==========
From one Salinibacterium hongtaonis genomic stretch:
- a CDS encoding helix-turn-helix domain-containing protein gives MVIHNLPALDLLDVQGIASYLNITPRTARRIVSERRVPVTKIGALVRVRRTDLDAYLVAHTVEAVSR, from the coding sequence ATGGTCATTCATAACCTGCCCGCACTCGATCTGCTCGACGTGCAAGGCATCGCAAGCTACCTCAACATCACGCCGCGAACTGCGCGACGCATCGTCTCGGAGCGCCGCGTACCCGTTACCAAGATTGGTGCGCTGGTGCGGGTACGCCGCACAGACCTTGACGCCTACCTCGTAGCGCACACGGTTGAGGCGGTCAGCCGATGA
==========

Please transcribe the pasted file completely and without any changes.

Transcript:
From one Salinibacterium hongtaonis genomic stretch:
- a CDS encoding helix-turn-helix domain-containing protein gives MVIHNLPALDLLDVQGIASYLNITPRTARRIVSERRVPVTKIGALVRVRRTDLDAYLVAHTVEAVSR, from the coding sequence ATGGTCATTCATAACCTGCCCGCACTCGATCTGCTCGACGTGCAAGGCATCGCAAGCTACCTCAACATCACGCCGCGAACTGCGCGACGCATCGTCTCGGAGCGCCGCGTACCCGTTACCAAGATTGGTGCGCTGGTGCGGGTACGCCGCACAGACCTTGACGCCTACCTCGTAGCGCACACGGTTGAGGCGGTCAGCCGATGA